Hello friends and neighbors!
Here’s a novel thought for some: Obtain information about the audition before you go, not while standing in line in your overalls trying to convince the receptionist that you are, in fact, an Irish Dance Champion so you can get in and force the panel to watch your hill jack magic act. It's that good. Sure it's a dance audition but if they would watch for just a few minutes the producers would be astonished, amazed and would feature you in your very own show! You would finally achieve the applause you deserve, and you'd be doing the world a favor, sharing your gift.
Shockingly, there are many tragic cases of hopefuls arriving to audition with only a wisp of a clue. They present a comedy monologue to audition for Death of a Salesman or do impersonations of dead presidents at a dance call. And although there are probably some unnatural exceptions, auditioning with a talent not called for uniformly results in failure. Here’s what to know before you audition for a passion play wearing a barrel and clown shoes.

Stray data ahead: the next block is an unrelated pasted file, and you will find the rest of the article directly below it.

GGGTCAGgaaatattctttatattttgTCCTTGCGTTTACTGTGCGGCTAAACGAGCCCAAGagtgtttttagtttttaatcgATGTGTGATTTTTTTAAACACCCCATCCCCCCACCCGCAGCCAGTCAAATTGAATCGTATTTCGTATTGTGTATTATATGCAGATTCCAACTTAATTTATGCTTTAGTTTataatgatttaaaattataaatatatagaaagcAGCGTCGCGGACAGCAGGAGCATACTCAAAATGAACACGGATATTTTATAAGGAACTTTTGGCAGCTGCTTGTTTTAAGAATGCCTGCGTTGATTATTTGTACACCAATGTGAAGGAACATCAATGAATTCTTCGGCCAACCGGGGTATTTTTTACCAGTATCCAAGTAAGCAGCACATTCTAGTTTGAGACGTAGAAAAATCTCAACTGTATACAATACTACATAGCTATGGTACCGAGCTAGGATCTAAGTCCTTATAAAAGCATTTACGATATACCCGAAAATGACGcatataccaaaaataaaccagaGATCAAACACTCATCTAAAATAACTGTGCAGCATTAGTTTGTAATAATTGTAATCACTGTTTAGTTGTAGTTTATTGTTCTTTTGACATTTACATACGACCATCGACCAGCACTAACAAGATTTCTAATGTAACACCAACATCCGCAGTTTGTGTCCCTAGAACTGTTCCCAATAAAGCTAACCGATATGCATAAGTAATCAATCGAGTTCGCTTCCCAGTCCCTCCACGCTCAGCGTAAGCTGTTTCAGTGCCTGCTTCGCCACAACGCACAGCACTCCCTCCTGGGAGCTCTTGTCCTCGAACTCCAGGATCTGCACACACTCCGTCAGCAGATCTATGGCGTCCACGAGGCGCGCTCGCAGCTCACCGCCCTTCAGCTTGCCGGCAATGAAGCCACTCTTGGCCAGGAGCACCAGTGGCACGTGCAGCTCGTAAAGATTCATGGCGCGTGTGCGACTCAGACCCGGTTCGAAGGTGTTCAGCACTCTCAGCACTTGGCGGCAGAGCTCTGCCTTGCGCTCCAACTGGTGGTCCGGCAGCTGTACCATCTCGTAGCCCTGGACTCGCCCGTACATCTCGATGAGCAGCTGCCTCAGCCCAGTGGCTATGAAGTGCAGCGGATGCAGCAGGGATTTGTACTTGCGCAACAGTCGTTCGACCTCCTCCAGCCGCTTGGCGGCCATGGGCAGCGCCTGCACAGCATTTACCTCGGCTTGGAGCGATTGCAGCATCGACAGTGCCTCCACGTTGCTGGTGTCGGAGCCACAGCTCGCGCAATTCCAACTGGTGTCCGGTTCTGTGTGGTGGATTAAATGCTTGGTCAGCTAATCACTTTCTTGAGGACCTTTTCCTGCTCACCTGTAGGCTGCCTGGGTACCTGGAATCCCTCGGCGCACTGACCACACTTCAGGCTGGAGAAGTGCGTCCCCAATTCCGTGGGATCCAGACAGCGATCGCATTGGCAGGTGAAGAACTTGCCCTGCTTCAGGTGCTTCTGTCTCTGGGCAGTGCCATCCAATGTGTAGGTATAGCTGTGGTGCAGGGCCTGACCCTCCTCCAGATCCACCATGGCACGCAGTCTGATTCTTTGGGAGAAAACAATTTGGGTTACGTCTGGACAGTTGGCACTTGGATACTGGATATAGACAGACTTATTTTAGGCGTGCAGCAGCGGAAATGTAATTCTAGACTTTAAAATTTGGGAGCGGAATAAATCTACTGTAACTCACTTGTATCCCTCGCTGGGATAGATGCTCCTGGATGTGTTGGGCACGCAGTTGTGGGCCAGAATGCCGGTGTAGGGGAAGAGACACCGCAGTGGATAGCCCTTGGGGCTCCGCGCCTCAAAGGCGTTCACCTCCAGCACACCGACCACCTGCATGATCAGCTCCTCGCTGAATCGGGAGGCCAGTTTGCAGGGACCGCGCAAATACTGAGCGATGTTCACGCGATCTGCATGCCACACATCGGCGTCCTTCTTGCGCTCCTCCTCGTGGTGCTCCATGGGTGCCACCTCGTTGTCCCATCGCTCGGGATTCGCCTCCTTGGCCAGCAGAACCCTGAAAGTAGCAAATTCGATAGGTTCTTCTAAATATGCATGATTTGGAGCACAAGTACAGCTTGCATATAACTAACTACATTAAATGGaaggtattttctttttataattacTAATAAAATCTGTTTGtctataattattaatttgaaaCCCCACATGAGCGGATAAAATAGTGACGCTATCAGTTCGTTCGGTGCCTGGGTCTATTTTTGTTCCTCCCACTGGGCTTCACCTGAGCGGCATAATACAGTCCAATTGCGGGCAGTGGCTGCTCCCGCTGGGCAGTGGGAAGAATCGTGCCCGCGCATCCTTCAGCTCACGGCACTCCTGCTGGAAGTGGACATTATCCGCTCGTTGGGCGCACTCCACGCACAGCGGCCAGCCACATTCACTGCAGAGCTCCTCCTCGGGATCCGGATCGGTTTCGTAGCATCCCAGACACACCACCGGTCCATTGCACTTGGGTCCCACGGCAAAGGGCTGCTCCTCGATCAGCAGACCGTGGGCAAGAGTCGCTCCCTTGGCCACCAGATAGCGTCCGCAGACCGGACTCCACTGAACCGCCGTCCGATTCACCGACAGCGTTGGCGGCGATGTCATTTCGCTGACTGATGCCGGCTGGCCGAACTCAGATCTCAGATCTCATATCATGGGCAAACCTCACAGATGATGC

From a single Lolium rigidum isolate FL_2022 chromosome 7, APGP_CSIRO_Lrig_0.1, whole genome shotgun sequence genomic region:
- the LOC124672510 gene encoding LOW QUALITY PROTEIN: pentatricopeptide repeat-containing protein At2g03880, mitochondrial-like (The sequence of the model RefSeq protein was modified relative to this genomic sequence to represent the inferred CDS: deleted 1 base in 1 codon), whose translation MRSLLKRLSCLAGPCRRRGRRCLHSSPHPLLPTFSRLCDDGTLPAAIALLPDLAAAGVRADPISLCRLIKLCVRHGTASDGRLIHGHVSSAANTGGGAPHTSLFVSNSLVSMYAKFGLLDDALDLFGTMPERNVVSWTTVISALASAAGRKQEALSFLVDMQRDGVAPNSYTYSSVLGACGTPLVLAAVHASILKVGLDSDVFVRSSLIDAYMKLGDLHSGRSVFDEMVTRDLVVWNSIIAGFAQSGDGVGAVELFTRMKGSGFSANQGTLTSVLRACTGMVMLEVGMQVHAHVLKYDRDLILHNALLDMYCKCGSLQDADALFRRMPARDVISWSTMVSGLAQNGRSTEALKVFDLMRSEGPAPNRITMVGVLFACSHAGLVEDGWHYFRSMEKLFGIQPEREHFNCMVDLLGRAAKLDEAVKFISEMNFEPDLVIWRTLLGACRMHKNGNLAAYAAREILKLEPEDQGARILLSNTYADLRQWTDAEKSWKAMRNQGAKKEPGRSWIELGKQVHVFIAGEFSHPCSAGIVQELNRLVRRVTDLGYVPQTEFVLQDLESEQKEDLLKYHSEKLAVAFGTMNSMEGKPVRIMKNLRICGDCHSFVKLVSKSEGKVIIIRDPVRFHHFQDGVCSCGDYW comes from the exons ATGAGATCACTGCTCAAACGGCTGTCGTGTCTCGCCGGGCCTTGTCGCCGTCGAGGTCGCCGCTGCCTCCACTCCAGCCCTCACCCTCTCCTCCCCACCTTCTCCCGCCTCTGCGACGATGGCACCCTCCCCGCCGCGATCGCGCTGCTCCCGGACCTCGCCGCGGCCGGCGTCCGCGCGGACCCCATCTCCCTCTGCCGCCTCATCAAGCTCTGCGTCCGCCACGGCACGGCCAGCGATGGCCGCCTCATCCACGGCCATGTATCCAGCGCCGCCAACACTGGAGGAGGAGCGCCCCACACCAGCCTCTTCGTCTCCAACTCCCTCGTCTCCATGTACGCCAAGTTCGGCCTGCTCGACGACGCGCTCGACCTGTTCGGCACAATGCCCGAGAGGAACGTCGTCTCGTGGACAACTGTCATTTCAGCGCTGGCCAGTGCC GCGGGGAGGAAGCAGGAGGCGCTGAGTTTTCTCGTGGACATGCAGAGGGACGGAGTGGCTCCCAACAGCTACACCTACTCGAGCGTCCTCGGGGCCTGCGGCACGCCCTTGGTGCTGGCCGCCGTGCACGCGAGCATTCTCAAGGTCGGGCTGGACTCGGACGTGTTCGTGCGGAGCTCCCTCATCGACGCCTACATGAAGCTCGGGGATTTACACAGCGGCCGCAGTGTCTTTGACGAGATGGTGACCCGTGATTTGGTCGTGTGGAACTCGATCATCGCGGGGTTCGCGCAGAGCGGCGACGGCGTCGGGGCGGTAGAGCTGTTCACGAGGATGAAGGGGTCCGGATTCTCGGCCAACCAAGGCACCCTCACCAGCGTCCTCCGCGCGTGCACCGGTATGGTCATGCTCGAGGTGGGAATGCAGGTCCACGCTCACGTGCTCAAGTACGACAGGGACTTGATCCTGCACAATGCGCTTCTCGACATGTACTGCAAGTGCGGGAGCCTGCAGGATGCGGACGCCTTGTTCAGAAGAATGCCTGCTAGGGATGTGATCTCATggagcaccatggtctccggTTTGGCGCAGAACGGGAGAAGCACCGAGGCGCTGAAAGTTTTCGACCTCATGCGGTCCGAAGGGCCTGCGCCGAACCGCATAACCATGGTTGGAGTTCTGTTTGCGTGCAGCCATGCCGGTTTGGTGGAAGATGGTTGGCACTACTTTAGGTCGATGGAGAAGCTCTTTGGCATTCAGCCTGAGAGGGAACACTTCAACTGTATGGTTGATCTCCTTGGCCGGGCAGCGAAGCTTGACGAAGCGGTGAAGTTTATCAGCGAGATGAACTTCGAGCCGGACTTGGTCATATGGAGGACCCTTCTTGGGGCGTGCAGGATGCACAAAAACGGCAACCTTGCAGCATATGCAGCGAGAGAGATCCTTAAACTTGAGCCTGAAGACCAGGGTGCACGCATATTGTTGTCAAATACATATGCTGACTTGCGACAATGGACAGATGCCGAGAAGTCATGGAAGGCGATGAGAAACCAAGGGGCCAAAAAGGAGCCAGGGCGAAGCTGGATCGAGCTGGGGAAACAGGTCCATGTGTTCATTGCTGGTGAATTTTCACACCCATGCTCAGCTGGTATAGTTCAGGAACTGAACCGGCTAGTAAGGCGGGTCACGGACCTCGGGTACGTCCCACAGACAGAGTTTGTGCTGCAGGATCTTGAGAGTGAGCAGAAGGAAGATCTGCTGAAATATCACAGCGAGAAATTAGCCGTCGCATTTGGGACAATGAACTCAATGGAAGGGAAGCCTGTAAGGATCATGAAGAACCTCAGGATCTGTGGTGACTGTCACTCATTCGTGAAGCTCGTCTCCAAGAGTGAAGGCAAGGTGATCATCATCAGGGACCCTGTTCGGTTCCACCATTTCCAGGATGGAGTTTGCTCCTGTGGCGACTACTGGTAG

Who – For whom are you auditioning? Ever heard of the company? Do you know who is doing the casting? What have they done previously? If you don’t know, get busy. Phone a friend. Poll the audience. Look online. Check associations, trade papers, professional organizations and web sites. This will prevent you from unknowingly auditioning for Unsavory Productions, who may be seeking entertainers to accomplish swishy acting you wouldn’t want your Grandma to see. Or the company could be a couple of barely legal buffoons that saved their allowance money to rent a meeting room at the library. They’re auditioning actors for the groundbreaking film they plan to produce as soon as they find a backer or knock off a liquor store. Be wary, my friends, be wary.